There are a variety of tools available to you through the library and online. These have been collected here to make it easier to find those materials you are able to use.
Avenues for research:
Open Access databases: These databases are freely available to the public and can be used anywhere you have Internet access
Subscription databases: the UW Libraries subscribes to nearly over 300 databases to assist our students, faculty and staff with their research and studies. Due to licensing restrictions they are only available to students/faculty/staff for off-campus use. Anyone may use them from a campus public terminal (such as the Mac's found near the Grind Coffee Shop in the Learning Commons).
Archives: The archives and Area Research Center contain a wide variety of information ranging from the history of brewing in Milwaukee to genealogical research. See the archives page of the guide for more information.
If you are on campus you will have access to the subscription based databases from any campus public use terminal. These can be found primarily in the Learning Commons via the Macs by the Grind Coffee Shop, one in the Media library, and some quick use terminals located on each floor.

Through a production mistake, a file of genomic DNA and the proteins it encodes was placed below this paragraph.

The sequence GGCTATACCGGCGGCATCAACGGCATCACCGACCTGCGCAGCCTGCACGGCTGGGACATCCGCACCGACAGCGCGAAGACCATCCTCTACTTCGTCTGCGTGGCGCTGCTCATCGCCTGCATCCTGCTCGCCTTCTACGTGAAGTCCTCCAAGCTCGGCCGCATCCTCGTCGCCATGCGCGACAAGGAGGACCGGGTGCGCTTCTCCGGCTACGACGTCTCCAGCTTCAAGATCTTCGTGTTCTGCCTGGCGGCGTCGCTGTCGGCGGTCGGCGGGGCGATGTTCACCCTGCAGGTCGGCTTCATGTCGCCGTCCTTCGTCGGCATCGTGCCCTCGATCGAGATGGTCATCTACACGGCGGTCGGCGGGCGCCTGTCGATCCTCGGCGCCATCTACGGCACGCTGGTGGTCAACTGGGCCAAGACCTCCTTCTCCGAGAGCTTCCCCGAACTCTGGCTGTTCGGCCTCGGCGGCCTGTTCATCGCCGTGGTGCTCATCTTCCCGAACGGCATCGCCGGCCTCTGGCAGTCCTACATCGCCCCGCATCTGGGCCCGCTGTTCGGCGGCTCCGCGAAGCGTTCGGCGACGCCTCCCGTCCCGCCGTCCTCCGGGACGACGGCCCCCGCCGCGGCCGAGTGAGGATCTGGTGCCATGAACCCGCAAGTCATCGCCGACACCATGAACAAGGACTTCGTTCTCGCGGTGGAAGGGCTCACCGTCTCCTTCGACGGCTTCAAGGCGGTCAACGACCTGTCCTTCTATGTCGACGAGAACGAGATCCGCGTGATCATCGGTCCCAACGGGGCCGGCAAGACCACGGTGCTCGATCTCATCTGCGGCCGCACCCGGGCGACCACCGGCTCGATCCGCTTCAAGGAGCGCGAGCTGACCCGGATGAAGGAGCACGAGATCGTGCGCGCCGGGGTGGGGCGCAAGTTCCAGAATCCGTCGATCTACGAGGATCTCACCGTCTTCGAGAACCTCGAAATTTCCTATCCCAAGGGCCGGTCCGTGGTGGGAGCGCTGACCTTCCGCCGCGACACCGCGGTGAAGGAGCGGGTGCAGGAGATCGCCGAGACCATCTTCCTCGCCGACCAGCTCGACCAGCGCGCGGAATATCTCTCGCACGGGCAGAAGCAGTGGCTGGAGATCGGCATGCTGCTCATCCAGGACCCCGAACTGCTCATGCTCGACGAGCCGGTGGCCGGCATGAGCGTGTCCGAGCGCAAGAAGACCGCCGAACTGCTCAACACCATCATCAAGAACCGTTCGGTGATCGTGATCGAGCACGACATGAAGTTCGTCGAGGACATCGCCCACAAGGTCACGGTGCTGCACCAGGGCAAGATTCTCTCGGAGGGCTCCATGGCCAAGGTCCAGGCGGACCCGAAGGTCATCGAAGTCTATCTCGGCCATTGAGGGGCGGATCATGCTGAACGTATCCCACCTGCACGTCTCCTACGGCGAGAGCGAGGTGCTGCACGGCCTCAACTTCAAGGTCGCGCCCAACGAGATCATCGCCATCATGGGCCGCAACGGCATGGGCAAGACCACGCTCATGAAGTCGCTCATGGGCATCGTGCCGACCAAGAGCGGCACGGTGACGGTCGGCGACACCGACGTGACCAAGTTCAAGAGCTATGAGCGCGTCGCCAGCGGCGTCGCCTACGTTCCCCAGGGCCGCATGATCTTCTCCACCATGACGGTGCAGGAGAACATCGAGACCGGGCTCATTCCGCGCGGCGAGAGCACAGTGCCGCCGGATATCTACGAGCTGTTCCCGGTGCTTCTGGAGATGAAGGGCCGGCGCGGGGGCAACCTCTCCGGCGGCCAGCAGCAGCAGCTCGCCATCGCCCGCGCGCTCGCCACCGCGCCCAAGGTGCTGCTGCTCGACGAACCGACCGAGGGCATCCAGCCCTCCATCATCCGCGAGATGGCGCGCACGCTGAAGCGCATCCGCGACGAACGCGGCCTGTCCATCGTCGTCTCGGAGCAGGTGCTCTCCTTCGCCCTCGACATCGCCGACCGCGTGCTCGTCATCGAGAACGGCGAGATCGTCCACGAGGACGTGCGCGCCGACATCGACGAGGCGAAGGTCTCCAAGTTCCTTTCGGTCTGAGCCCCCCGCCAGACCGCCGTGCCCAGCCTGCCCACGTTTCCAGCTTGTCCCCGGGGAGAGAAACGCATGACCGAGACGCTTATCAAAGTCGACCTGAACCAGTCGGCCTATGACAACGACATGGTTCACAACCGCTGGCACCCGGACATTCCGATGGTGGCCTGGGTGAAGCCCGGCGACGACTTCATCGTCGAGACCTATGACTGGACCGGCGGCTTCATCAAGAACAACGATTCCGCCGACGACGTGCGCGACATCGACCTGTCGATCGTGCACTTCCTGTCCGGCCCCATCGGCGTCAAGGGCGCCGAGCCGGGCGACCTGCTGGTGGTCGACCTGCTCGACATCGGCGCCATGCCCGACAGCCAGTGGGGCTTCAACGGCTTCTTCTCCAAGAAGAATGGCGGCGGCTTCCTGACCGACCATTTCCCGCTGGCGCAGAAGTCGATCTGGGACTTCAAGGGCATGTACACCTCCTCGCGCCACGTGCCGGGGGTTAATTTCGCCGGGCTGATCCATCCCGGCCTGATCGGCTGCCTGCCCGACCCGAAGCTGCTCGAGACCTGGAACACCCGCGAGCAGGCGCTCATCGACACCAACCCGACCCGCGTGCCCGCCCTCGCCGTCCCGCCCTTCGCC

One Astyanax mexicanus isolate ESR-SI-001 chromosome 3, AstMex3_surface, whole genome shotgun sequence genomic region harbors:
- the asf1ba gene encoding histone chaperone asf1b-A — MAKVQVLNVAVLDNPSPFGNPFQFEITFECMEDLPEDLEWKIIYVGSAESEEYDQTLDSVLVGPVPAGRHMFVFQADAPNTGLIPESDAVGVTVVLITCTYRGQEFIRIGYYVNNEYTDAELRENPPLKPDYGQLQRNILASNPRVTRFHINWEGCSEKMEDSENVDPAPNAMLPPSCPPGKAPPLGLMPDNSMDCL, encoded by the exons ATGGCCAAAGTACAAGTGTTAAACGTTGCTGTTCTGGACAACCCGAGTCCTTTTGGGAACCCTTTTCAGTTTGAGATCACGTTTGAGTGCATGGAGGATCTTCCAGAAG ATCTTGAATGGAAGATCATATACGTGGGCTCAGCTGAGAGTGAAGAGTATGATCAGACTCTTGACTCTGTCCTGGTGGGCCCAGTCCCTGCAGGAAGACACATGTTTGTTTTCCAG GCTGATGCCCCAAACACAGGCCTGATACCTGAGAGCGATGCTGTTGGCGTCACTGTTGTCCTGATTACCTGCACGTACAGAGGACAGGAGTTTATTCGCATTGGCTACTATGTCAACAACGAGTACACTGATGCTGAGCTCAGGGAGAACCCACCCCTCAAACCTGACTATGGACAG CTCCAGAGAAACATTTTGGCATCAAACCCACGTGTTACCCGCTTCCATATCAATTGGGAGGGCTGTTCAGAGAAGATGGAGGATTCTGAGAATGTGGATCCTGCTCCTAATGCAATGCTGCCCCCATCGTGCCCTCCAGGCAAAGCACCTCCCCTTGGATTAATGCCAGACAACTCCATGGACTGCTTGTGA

There are several different avenues you can use to access them.
Databases & Guides by Subject: Use this if you have a topic in mind and wand to find databases that would cover your topic.
Databases A-Z: If you know the name of a specific database we have and wish to use, this presents an alphabetized list.
Search@UW: For a general or quick search on a topic. Use this for very general information, or if you're just looking for some ideas on how to approach your topic.
Here are some highlighted open or free to access databases that may be of interest. For a more comprehensive list of Online Reference Sources and Open Access sites visit the Online Reference Libguide.
Search@UW allows you to find books and articles using one interface. It features broad coverage and ways to limit your results.
It provides an integrated search and discovery experience across a wide range of print and e-resources, including UW System and UW Milwaukee print collections, digital images, institutional repositories, and huge collections of academic literature.
If you are doing detailed research on a focused topic, however, a subject-specific library database may be more appropriate.